Featured Article

Find a Translator or Interpreter
Search for:


The ATA Chronicle

Featured Article from The ATA Chronicle (March 2006)

ATA Responds to National Security Language Initiative

Jiri Stejskal, ATA representative to JNCL-NCLIS

I am pleased to report that I was appointed ATA's representative to the Joint National Committee for Languages and the National Council for Languages and International Studies (JNCL-NCLIS) at the ATA Board meeting, held in Orlando, Florida, January 27-29, 2006. The mission of JNCL-NCLIS is to have its member organizations (ATA being one of them) be united in their belief that all Americans must have the opportunity to learn and use English and at least one other language. In my new role as ATA's representative to the JNCL-NCLIS, I would like to bring to your attention the following developments in this area.

On January 5, in a speech at the Department of State, President Bush launched the National Security Language Initiative (NSLI), a plan to further strengthen national security and prosperity in the 21st century through education, especially in developing foreign language skills. The NSLI will dramatically increase the number of Americans learning critical need foreign languages, such as Arabic, Chinese, Russian, Hindi, Farsi, and others through new and expanded programs from kindergarten through the university level, as well as offering such programs in the workforce. President Bush is requesting $114 million for the FY2007 budget, although some of this is to come from current programs that are to be refocused or expanded.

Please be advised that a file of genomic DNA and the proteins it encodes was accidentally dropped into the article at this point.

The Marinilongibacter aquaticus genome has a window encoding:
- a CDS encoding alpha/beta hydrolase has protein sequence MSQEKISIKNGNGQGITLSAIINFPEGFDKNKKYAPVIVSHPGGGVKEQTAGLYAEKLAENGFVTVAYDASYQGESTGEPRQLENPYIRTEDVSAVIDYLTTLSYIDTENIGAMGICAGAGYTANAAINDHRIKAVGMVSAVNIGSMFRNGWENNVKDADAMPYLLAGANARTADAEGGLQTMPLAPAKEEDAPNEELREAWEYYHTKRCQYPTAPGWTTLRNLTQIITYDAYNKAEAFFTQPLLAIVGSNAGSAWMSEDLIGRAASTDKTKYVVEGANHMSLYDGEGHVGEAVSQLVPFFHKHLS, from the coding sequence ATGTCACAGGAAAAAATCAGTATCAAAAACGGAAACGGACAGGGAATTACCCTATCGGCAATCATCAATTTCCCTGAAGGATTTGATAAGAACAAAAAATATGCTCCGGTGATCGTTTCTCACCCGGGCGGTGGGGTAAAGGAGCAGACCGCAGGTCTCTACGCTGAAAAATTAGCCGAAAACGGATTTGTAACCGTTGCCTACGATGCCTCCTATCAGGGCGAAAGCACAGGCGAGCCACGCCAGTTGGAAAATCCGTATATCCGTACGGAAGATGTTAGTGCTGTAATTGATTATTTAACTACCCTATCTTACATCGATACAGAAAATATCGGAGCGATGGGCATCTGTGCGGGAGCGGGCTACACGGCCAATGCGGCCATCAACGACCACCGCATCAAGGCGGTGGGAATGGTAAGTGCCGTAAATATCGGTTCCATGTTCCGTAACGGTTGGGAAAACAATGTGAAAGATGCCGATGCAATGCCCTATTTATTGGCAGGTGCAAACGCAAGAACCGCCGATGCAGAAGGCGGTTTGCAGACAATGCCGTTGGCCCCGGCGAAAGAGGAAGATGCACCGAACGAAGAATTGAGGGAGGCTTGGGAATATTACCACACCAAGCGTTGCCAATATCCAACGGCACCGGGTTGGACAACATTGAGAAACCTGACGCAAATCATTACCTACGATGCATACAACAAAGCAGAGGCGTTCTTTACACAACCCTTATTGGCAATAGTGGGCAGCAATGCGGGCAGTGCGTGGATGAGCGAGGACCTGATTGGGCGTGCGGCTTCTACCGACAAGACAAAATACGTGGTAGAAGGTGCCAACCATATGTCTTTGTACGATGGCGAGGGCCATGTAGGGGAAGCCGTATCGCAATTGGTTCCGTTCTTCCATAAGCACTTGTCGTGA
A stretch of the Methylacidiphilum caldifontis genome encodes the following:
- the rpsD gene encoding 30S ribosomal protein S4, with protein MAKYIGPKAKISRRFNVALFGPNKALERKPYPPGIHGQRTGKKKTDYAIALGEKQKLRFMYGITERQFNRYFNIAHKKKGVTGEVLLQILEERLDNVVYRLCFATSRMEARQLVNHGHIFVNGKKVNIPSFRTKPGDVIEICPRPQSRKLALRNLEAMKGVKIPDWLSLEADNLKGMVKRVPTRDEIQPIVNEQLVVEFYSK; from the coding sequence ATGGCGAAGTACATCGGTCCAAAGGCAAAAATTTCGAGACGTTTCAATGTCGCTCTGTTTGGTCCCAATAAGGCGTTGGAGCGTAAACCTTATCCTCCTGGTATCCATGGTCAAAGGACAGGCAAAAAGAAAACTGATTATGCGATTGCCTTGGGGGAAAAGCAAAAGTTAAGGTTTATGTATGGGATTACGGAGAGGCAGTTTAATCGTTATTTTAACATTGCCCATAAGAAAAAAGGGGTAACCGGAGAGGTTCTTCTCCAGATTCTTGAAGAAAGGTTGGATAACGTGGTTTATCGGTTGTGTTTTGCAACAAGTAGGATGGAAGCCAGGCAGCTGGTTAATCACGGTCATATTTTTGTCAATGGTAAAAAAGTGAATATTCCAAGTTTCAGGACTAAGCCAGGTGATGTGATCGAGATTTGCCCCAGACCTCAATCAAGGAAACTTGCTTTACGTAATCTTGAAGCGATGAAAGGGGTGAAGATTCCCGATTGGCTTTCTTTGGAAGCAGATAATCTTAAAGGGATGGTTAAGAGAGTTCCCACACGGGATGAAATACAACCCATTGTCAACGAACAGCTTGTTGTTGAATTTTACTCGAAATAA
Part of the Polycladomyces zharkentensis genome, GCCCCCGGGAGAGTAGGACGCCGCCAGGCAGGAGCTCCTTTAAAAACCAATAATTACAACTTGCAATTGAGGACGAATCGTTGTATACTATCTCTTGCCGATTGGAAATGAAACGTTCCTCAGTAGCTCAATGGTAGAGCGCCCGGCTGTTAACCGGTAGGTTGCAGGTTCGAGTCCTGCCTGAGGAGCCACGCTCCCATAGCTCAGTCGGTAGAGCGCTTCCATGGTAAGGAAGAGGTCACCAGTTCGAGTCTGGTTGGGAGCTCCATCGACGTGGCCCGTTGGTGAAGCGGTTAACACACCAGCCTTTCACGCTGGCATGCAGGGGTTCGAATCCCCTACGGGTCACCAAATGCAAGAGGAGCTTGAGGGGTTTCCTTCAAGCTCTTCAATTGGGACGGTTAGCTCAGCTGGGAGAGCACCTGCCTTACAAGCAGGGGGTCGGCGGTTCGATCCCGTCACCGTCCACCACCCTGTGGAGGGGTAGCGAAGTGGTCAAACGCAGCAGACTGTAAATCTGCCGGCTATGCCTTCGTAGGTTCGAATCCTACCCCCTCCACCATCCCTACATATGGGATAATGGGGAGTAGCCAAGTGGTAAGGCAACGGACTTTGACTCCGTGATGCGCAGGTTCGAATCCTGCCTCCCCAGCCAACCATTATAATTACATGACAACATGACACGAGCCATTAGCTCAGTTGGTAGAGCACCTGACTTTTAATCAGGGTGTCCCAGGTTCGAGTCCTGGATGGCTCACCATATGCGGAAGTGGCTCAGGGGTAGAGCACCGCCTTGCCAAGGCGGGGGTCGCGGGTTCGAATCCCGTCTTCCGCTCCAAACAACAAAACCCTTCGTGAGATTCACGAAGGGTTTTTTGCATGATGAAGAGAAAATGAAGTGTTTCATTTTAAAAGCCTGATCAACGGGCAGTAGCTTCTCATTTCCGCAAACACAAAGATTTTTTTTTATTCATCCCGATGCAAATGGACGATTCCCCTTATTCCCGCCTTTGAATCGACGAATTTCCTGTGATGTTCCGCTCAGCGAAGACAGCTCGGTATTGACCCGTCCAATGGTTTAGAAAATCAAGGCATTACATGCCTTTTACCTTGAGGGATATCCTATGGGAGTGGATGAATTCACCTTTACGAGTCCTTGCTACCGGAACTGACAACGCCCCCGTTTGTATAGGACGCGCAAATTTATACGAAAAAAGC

The three primary goals of the NSLI, according to the State Department are:

1. Expand the number of Americans mastering critical need languages and to start language education at a younger age.

2. Increase the number of advanced-level speakers of foreign languages, with an emphasis on critical need languages.

3. Increase the number of foreign language teachers and the resources for them.

For more detailed information, see